Up until the Supreme Court decision, I have only been asked once. That contact was a call for a wedding between two women.
At the time such weddings were illegal in Missouri. The legislature, in prohibiting same sex weddings, put a provision in the law that even the use of the word “marriage” in a ceremony between two same sex people was illegal and grounds for an officiate to lose their right to perform any wedding ceremonies in Missouri.
I explained to the couple that I would be glad to perform a Covenant ceremony, joining them in a Covenant, but I couldn’t use the word "marriage" because of the law.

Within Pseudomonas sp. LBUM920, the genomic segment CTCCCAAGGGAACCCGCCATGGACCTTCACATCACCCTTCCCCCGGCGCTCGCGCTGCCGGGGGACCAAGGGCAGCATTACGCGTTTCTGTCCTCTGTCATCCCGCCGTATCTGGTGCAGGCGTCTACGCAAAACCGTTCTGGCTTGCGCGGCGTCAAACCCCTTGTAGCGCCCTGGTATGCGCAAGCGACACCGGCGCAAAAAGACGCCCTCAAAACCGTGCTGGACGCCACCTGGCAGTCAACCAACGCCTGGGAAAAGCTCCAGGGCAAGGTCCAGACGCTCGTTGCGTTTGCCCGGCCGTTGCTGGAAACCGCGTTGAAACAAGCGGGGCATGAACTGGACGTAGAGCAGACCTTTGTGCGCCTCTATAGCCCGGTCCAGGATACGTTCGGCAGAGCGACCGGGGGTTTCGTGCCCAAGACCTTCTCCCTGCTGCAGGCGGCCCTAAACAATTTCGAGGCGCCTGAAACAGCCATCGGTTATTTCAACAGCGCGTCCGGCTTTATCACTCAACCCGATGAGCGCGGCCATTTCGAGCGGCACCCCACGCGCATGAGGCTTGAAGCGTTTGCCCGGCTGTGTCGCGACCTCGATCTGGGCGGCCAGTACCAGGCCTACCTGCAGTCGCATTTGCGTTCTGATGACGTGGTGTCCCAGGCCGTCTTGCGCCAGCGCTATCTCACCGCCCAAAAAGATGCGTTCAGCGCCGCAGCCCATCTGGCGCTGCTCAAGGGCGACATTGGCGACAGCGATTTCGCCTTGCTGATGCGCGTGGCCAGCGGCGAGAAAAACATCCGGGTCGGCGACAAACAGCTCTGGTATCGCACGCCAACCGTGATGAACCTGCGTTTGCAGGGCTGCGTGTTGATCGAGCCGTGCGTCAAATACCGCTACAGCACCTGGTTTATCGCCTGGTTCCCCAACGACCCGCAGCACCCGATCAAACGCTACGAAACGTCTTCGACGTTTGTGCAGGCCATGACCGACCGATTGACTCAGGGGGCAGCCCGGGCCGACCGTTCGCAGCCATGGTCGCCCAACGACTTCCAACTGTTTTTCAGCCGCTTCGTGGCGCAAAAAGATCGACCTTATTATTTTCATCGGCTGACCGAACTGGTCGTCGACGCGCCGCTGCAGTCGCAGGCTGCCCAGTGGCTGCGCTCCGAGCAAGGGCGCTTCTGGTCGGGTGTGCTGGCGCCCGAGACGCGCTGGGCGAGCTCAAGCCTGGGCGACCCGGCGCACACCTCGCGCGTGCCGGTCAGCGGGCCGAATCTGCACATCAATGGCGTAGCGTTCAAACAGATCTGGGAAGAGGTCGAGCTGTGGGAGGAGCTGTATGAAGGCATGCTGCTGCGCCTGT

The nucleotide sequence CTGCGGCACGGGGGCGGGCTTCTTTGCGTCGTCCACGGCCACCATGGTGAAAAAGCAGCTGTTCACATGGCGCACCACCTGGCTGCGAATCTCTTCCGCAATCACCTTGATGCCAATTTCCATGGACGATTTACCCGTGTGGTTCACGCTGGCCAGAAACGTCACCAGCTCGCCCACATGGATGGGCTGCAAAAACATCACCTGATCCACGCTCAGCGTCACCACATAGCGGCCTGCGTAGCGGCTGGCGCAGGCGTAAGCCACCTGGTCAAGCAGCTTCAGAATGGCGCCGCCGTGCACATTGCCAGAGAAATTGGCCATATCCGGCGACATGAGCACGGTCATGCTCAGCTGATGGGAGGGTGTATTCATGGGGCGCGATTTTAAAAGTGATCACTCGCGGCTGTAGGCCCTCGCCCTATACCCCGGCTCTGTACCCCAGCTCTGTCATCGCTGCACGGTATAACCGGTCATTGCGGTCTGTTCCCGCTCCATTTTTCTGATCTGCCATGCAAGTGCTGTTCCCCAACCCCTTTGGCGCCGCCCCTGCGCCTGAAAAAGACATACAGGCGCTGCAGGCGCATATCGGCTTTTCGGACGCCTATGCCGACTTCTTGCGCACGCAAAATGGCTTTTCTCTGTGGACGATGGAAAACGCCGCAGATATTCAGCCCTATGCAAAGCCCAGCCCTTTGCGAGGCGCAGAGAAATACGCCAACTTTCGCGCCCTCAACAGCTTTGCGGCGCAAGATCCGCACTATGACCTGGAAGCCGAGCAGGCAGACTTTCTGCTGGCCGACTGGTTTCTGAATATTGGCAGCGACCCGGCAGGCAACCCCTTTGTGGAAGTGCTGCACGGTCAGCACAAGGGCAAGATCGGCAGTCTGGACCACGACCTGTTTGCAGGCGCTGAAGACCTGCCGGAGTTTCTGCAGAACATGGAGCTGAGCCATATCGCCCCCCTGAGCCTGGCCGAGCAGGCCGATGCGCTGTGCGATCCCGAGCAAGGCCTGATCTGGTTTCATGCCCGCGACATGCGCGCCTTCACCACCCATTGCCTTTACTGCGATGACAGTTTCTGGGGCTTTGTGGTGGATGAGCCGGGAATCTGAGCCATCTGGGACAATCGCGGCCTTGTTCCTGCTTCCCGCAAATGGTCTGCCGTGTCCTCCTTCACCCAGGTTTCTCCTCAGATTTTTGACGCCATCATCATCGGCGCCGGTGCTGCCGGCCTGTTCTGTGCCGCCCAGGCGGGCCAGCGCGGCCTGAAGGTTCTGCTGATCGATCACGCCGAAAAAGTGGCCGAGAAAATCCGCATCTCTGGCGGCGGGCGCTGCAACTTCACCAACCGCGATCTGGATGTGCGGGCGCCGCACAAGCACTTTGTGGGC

The couple was quite insistent on the word “marriage” had to be used throughout the ceremony. I told them I would be glad to marry them in Illinois (which at the time allowed “civil unions,” and had no prohibition against using the word “marriage” in a same sex ceremony. When I told them I just couldn’t do that in Missouri without the possibility of losing my right to perform marriages…they hung up.
Now the right to be married for both heterosexual and homosexuals is the law of the land. On the day of the Supreme Court decision I got a call from two guys who wanted to get married and wanted to know if I was willing to perform the ceremony.
I told them yes. I am awaiting a return call.